July 1, 2013

Connecticut and Maine Enact Genetically Engineered Food Labeling Laws But Delay Effect

Connecticut and Maine have become the first states to pass laws mandating the labeling of foods with genetically engineered (GE) ingredients (Maine law; Connecticut law). The laws, however, are conditional in that they will not take effect until a critical mass of similar laws is enacted by other states; thus, they remain pending in actual effect. The battles over the labeling of GE food have continued for years, with efforts at state and national levels (see here and here). Maine will mandate the phrase “Produced with Genetic Engineering" and the Maine law contains this synopsis: 
This bill requires disclosure of genetic engineering at the point of retail sale of food and seed stock and provides that food or seed stock for which the disclosure is not made is considered to be misbranded and subject to the sanctions for misbranding. The bill provides that food or seed stock may not be labeled as natural if it has been genetically engineered. The bill exempts products produced without knowledge that the products, or items used in their production, were genetically engineered; animal products derived from an animal that was not genetically engineered but was fed genetically engineered food; and products with only a minimum content produced by genetic engineering. The bill also provides that the disclosure requirements do not apply to restaurants, alcoholic beverages or medical food.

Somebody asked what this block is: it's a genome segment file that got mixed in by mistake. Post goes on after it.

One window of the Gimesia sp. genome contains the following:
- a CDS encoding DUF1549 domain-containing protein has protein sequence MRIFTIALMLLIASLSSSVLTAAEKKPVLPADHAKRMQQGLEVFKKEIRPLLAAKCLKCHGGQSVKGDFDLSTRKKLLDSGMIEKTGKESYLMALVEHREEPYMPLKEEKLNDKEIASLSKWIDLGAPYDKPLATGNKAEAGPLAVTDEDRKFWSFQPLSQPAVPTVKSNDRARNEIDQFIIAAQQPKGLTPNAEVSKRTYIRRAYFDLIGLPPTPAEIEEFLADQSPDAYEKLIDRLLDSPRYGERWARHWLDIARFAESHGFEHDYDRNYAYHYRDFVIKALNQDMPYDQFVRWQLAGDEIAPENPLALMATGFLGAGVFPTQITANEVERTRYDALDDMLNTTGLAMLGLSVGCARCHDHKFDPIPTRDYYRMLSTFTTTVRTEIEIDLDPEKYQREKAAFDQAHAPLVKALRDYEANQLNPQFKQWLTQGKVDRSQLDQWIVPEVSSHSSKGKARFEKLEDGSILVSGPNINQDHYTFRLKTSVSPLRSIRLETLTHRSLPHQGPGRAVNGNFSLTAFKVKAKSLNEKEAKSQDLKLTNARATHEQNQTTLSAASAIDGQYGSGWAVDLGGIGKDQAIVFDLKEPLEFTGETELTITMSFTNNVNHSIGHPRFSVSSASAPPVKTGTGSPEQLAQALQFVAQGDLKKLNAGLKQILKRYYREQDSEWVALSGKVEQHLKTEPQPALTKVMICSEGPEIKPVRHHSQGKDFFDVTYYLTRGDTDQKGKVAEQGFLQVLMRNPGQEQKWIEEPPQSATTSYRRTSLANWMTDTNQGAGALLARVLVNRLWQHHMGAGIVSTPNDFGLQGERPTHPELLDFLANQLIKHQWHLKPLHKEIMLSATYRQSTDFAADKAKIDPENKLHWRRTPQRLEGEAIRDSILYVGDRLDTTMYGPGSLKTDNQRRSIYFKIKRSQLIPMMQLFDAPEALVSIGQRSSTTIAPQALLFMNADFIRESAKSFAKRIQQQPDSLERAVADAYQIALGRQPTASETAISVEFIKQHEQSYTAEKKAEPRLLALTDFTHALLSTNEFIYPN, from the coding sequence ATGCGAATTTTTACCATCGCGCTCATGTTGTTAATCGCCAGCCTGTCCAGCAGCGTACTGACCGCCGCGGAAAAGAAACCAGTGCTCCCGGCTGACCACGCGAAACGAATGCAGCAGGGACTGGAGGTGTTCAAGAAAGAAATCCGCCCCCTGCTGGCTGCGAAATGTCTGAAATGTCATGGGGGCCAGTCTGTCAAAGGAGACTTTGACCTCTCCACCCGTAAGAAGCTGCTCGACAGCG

The Maine law embeds the following trigger: it “goes into effect when five other states, or any state, or states with a total population of 20 million people, enact labeling requirements for genetically modified (GM) foods.” The Connecticut law dictates labeling “in the case of such food for retail sale contained in a package, with the clear and conspicuous words: "Produced with Genetic Engineering." Here is a similar trigger in Connecticut, activating the law in a year where the following conditions occur: 
(1) Four states, not including this state, enact a mandatory labeling law for genetically-engineered foods that is consistent with the provisions of this subsection, provided one such state borders Connecticut; and (2) the aggregate population of such states located in the northeast region of the United States that have enacted a mandatory labeling law for genetically-engineered foods that is consistent with this subsection exceed twenty million based on 2010 census figures. 
The northeast region defined in the Connecticut law consists of Maine, Vermont, New Hampshire, Massachusetts, Rhode Island, New York, New Jersey and Pennsylvania. It could be argued that the approach of Maine and Connecticut to a GE food labeling law – not with immediate effect, but conditional on other political developments – can recruit support from hesitant politicians because it remains aspirational. That might encourage other states to follow suit. At the federal level, the Genetically Engineered Food Right-to-Know Act, has been introduced to mandate a federal scheme for GE food labeling; such bills have been introduced for years in Congress. Prospects for federal legislation, however, remain dim.

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